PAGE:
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Panasonic evaluation kit aims to speed up IoT prototyping

Steve Rogerson
September 8, 2015
 
An infra-red array sensor evaluation kit from Panasonic is set to launch this autumn to enable fast prototyping of IoT applications. Called Grid-Eye, it integrates a nanopower Bluetooth Smart module, software and microcontroller to enable easy development of wireless sensor applications.
 
The Japanese company has combined its PAN1740 Bluetooth Smart module and a microcontroller on one PCB. By combining its infra-red sensor technology with Bluetooth technology and software for infra-red detection of people and objects on one board, it says it enables users to develop rapid prototypes and quickly build their own wireless sensor IoT applications.
 
“With the launch of the Grid-Eye evaluation kit, we make our state-of-the-art Grid-Eye sensor along with an innovative IR people detection software – including basic API and image processing – available for the first time to the end customer,” said Alexander Hoch, team leader for circuit components at Panasonic. “We have developed a PC software and a smartphone app to be provided to the customers to test our sensor in different ways with various applications. This paves the way for designers to use the advantages of Grid-Eye in combination with Bluetooth technology and we are expecting to see some very innovative wireless IoT applications being developed by our customer base, thanks to the speed and simplicity offered by our new evaluation kit.”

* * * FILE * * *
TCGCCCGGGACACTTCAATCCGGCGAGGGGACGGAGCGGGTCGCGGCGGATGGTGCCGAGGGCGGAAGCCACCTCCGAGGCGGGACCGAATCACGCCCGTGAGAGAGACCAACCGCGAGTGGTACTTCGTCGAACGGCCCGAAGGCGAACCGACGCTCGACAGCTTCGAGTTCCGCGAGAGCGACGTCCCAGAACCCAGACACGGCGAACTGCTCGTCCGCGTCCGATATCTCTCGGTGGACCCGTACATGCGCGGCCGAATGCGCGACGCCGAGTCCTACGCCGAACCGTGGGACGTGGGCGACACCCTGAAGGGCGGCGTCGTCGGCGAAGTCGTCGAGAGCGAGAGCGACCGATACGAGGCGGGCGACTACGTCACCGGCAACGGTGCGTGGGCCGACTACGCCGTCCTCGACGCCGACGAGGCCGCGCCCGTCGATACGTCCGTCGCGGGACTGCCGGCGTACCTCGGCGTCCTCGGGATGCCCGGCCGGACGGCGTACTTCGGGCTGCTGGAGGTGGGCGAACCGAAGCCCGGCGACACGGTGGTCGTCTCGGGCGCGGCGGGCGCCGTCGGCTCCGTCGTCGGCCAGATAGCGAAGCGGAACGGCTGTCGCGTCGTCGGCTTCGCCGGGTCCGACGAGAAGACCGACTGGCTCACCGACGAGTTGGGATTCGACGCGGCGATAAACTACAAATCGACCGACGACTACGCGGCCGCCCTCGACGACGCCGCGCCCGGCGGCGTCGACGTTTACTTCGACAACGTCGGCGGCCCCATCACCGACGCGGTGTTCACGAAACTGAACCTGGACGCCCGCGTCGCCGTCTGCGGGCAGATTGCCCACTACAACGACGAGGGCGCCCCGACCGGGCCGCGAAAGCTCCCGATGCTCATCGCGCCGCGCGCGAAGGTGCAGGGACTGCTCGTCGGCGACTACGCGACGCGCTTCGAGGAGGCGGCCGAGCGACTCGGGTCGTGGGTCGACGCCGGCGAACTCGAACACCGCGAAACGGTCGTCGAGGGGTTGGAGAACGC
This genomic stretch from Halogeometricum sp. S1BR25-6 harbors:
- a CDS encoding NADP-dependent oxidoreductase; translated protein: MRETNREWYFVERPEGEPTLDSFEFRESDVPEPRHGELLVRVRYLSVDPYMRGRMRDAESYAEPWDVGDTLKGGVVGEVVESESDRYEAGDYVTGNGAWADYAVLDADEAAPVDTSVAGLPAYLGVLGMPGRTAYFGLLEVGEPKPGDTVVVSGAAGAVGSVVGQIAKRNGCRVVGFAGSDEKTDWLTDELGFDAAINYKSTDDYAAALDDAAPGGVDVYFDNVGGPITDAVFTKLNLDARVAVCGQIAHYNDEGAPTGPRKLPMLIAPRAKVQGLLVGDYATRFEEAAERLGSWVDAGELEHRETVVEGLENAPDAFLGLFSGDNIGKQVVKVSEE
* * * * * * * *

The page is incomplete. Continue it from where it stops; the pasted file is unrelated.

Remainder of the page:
Grid-Eye is an infra-red array sensor and said to be the first ever 64-pixel IR camera in an all-in-one compact surface-mount package. Based on Panasonic’s MEMS (micro electro mechanical systems) technology, it combines the MEMS sensor chip, a digital ASIC (I2C interface) and a silicon lens. It has 64 thermopile elements in an eight-by-eight grid format that detect absolute surface temperature without any contact.
 
Unlike conventional sensors, it uses a patented 60Ëš silicon lens etched out of a silicon wafer, which is less than 0.3mm high. The combination of these technologies reduces the sensor package size to 11.6 by 8 by 4.3mm, which is said to be around 70 per cent smaller in size than competitor products.
 
Compared with pyroelectric sensors, it is not only possible to detect moving people and objects but also the position and presence of motionless people and objects, the direction of movements and the accurate surface temperature from -20 to +100ËšC. With this wide range of temperature measurement Panasonic is able to reach a NETD (noise equivalent temperature difference) of ±0.5ËšC at room temperature.
 
With these features, the sensor opens the door to various applications, ranging from energy savings in the lighting industry, domestic appliances (for example air conditioners and microwave ovens), safety and security systems (such as lifts, automatic doors, elevators and kiosks), and the medical industry for patient fall detection and patient positioning. Further examples include hot-spot detection, human detection inside vehicles for consumer comfort and contactless temperature measurement in industrial applications.
 
The sensor also able to detect people and effectively differentiate them from other heat sources such as displays or heaters. Moreover, as it is an infra-red sensor, detection of people is measured almost independent of ambient light conditions. Another advantage is that its use does not intrude on personal privacy, unlike cameras.
 
The integrated Bluetooth module in the evaluation kit is a single-mode Bluetooth Smart system-on-chip optimised for low power – 4.9mA in transmit or receive – and small size, 9.0 by 9.5 by 1.8mm. The surface-mount component has a fully shielded case, chip antenna and integrated crystal oscillators. The 4.9mA power consumption allows the use of coin cell batteries and is claimed to decrease battery requirements by up to 50 per cent when compared with other Bluetooth LE devices on the market.